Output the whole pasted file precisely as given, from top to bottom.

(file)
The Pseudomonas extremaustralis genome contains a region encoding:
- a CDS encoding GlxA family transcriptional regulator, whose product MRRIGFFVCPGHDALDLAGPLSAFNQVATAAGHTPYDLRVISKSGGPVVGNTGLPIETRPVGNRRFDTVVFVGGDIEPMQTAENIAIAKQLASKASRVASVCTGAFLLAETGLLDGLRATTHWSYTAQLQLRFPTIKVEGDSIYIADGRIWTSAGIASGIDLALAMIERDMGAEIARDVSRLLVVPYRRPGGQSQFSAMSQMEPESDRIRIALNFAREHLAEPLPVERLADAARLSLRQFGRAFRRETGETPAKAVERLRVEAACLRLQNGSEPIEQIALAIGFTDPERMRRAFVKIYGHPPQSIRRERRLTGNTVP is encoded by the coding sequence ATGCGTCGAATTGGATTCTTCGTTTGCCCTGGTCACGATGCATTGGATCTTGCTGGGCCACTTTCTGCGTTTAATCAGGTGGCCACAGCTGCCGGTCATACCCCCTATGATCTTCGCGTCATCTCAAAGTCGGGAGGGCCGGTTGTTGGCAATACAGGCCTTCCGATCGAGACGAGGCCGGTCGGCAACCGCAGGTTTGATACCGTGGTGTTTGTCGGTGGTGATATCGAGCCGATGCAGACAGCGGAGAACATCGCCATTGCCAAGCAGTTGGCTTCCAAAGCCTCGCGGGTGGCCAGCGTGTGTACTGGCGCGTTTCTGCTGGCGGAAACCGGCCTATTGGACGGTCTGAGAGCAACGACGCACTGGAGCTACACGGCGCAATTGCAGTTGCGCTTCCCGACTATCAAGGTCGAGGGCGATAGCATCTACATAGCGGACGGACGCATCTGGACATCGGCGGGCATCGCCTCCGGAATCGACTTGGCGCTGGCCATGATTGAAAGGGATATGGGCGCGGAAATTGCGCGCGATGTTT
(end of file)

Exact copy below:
The Pseudomonas extremaustralis genome contains a region encoding:
- a CDS encoding GlxA family transcriptional regulator, whose product MRRIGFFVCPGHDALDLAGPLSAFNQVATAAGHTPYDLRVISKSGGPVVGNTGLPIETRPVGNRRFDTVVFVGGDIEPMQTAENIAIAKQLASKASRVASVCTGAFLLAETGLLDGLRATTHWSYTAQLQLRFPTIKVEGDSIYIADGRIWTSAGIASGIDLALAMIERDMGAEIARDVSRLLVVPYRRPGGQSQFSAMSQMEPESDRIRIALNFAREHLAEPLPVERLADAARLSLRQFGRAFRRETGETPAKAVERLRVEAACLRLQNGSEPIEQIALAIGFTDPERMRRAFVKIYGHPPQSIRRERRLTGNTVP is encoded by the coding sequence ATGCGTCGAATTGGATTCTTCGTTTGCCCTGGTCACGATGCATTGGATCTTGCTGGGCCACTTTCTGCGTTTAATCAGGTGGCCACAGCTGCCGGTCATACCCCCTATGATCTTCGCGTCATCTCAAAGTCGGGAGGGCCGGTTGTTGGCAATACAGGCCTTCCGATCGAGACGAGGCCGGTCGGCAACCGCAGGTTTGATACCGTGGTGTTTGTCGGTGGTGATATCGAGCCGATGCAGACAGCGGAGAACATCGCCATTGCCAAGCAGTTGGCTTCCAAAGCCTCGCGGGTGGCCAGCGTGTGTACTGGCGCGTTTCTGCTGGCGGAAACCGGCCTATTGGACGGTCTGAGAGCAACGACGCACTGGAGCTACACGGCGCAATTGCAGTTGCGCTTCCCGACTATCAAGGTCGAGGGCGATAGCATCTACATAGCGGACGGACGCATCTGGACATCGGCGGGCATCGCCTCCGGAATCGACTTGGCGCTGGCCATGATTGAAAGGGATATGGGCGCGGAAATTGCGCGCGATGTTT